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Amy Winehouse, “Valerie,” featuring the Dap-Kings

(Island Records, 2006)

 

 

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Young-Holt Unlimited, “Soulful Strut

(Brunswick, 1968)

 

Related Reading

Lee Fields & The Expressions, Faithful Man

Soul Reviver – Daptone Records in New York Times Magazine (2008)

Album Review: Faithful Man, Lee Fields & The Expressions, March 2012 (Truth & Soul)

First, a brief history of retro soul

I started noticing “retro soul” or “soul revival” when the distinctive music from the 60s starting emanating from unlikely and modern sources. Most notably, German electronic music production team, Jazzanova, released Of All the Things in 2008 (Sonar Kollektiv). Ten days later, Seal released the aptly titled, Soul (Warner Bros.) featuring a cover of Sam Cooke’s 1964 tune, “A Change is Gonna Come,” which dovetailed almost purposefully with the Obama ’08 campaign.

Then, like a car you never notice on the road until you buy the same model, retro soul was everywhere. Hip-hop giant Raphael Saadiq had released The Way I See It (Sony BMG) the same year. Earlier in the decade, the Daptone Records label landed on us like a time machine from 1968. Sharon Jones and the Dap-Kings looked and sounded like a 60s soul/go-go band with all the rhythm, horn, and sass of the best of that era.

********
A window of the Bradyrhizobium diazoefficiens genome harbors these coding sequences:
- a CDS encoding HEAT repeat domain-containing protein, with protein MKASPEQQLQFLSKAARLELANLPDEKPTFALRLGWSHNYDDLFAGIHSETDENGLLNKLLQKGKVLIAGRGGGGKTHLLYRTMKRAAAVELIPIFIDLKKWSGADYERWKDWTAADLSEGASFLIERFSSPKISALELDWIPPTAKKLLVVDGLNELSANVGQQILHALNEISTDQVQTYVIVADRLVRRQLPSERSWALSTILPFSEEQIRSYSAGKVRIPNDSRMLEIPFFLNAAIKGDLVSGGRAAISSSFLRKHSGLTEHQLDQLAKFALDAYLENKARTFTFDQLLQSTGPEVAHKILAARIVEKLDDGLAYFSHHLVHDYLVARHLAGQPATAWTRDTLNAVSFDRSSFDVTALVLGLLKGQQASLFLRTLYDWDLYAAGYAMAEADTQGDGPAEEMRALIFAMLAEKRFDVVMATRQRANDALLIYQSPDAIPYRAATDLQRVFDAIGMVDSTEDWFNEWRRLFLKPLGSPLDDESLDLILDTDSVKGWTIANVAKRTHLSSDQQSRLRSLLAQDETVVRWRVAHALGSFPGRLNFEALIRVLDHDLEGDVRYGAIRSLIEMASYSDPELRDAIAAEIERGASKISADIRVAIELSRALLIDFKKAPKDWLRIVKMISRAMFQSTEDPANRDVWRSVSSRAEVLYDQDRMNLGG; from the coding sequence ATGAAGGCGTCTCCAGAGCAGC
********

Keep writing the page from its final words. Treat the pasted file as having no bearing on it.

Lee Fields & The Expressions, Faithful Man

lffmHalf a century after soul music pioneers like Ray Charles, Otis Redding, and Aretha Franklin gave us this music, Lee Fields & The Expressions have released an album that feels more real than retro.

Unlike the modern-day tributes mentioned above, Faithful Man has an authenticity in the music, the vocals, and yes, the soul. Arrangements are stripped down, tight, and unassuming. The rhythm section is solid but not overdone.

Wish you were here and the title track are painfully good. Walk on through that door is a rock-steady groove with classic studio backing vocals. You’re the kind of girl is a hit, pure and simple. All the tracks are strong and they don’t render this album a one-trick pony, unlike most genre tributes. The reason is the vocals.

Lee Fields is not just an aspiring singer mimicking a style he heard on some old records (he actually recorded his first 45 rpm record in 1969). This album is new but Lee Fields himself is vintage. His vocals take a hold of you. They evoke the yearning of Otis Redding, the faith of Sam Cooke, and the coolness of Ray Charles.

Whether you are a fan of the classics from 50 years ago or caught on to the revival in the last decade, Faithful Man will quickly slip itself into one of your musical mainstays.